Health checklist: What to buy before a hurricane

Story highlights

  • In addition to nonperishable groceries, keep three days worth of food and water at the ready
  • Fruits, both fresh and dried, along with nuts are healthy choices to have on hand

When a hurricane, snowstorm, or other major weather event is looming, you probably already know the basics: fill up your gas tank, be sure the batteries in your flashlight and portable radio are fresh, and stock up on nonperishable groceries. But which foods are best, and what supplies may you be missing? The Federal Emergency Management Agency (FEMA) recommends having three days worth of water and foods like the ones that follow on hand, plus several other items that will keep you healthy and safe in an emergency.

Water

    You may lose access to drinking water during a natural disaster—it could be compromised through contamination, or could be cut off completely. The average person needs 1 gallon of water per day, and that can be more depending on your age, physical activity level, and overall health. You'll also need more in hot weather. Stock up on at least a three-day supply per person in your home.
    Be sure to fill your bathtub, too: If your water is shut off, you can use the water in your tub to flush your toilet manually by pouring some in the bowl.

    Apples

    Apples stored in a cool, dark place—not necessarily the refrigerator—can last for several weeks. In addition to being a great source of potassium, fiber, and vitamin C, apples have a water content of 84%, which means eating them will help you stay hydrated when drinking water's in short supply.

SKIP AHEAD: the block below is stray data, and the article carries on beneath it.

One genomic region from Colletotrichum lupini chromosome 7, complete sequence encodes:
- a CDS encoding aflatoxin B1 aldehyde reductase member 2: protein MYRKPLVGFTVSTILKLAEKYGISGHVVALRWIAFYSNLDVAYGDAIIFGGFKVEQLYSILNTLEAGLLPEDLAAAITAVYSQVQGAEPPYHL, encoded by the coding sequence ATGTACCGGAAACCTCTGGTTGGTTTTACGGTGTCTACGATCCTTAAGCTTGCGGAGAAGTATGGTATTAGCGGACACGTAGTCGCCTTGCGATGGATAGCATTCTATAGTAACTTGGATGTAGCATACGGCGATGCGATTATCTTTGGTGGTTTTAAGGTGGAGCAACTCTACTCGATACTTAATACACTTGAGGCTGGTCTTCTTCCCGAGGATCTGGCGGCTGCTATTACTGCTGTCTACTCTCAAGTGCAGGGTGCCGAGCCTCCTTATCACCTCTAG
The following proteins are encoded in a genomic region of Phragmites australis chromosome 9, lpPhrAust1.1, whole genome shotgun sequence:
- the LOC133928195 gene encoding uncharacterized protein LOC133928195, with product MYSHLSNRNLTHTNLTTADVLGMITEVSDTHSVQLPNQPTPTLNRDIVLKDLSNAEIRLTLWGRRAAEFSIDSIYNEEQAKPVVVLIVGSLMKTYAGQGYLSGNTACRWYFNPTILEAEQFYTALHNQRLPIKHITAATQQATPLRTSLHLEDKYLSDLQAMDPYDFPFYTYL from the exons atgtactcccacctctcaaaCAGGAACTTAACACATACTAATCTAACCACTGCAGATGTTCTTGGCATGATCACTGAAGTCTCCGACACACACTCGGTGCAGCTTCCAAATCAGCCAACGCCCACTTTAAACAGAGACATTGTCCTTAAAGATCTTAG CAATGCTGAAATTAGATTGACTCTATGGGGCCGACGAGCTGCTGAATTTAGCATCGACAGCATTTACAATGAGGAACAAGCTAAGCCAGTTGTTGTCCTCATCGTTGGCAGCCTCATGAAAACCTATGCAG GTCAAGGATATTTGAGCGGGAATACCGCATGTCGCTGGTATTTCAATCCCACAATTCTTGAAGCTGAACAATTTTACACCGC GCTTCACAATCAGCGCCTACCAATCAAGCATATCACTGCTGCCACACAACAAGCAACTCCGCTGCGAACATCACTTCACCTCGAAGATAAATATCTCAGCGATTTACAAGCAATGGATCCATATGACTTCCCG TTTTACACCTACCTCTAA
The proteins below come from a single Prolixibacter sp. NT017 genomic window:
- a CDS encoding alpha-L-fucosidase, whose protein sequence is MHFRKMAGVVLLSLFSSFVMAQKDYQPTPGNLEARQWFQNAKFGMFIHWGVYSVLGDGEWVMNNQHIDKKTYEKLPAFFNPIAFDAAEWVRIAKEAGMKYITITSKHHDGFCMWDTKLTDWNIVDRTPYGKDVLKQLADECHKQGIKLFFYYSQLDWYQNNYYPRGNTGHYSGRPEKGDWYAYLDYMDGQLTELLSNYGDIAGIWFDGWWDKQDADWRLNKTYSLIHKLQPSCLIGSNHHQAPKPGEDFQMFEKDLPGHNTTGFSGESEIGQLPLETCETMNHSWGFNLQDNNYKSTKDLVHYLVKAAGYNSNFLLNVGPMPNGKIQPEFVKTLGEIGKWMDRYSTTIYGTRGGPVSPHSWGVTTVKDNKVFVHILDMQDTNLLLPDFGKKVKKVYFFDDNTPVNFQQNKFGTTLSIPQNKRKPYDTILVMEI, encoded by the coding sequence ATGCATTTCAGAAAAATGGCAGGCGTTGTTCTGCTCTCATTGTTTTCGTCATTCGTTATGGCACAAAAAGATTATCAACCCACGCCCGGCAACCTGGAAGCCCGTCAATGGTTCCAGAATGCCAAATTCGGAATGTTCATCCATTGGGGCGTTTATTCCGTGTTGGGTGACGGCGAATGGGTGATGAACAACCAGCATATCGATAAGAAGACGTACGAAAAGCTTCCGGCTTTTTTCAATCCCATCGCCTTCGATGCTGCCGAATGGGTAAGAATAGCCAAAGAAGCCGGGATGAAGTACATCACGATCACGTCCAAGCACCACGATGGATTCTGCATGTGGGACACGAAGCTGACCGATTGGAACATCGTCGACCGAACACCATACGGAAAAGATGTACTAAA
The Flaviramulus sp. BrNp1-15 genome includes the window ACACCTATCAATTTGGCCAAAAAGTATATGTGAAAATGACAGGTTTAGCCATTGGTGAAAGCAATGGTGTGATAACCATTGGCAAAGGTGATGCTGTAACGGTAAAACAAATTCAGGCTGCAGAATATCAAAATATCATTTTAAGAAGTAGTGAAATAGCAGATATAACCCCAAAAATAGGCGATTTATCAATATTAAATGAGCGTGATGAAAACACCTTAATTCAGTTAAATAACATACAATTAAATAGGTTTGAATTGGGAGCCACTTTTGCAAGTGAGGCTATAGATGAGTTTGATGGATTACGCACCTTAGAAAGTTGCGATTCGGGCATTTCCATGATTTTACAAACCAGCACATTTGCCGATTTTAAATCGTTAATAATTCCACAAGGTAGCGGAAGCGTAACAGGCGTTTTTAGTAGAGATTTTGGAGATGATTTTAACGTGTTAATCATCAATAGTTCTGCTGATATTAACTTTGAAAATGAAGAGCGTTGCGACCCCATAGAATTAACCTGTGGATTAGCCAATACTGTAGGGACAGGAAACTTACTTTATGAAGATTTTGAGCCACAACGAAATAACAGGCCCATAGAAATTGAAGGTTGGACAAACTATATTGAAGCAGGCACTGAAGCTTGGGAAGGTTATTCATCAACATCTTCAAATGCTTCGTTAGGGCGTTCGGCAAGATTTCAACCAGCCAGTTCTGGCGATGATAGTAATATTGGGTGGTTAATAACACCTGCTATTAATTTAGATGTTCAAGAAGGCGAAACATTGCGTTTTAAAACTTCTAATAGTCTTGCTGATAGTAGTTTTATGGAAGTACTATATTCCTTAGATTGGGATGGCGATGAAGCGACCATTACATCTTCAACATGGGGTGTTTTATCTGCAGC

Dried and canned fruits

    Normally you'd want to stick to fresh fruit, but most varieties need to be refrigerated. Your next-best bet: canned or dried fruit with no gels, syrups, added sugar, or artificial sweetener. Read labels carefully, and check our list of the best packaged fruit.

    Ready-to-eat canned vegetables

    Canned soups and vegetables can be loaded with sodium, so shop smart: look for "low sodium" or "very low sodium" on the label. In addition to being bad for heart health, FEMA recommends avoiding salty foods during a disaster because they can make you thirsty and go through your water supply faster. (Note: Be sure you own a can opener!)

    Canned tuna, salmon, and sardines

    Nutrition experts recommend canned fish packed in water even when there isn't a natural disaster looming. Canned wild-caught salmon is cheaper than fresh, and still provides the same heart-healthy omega-3 fatty acids. Sardines are a great source of calcium (if you can stand the smell).

    Nut butter

    Whether you go for peanut, almond, cashew, or something else, nut butters are a tasty way to fill up on protein and healthy fats. Avoid nut butters that contain added sugar and partially hydrogenated oil. Here's a list of editor-approved picks.

    Comfort foods

    What foods make you feel good? They may not be all that nutritious, but FEMA recommends having some on hand to soothe you and your family during a potentially stressful situation.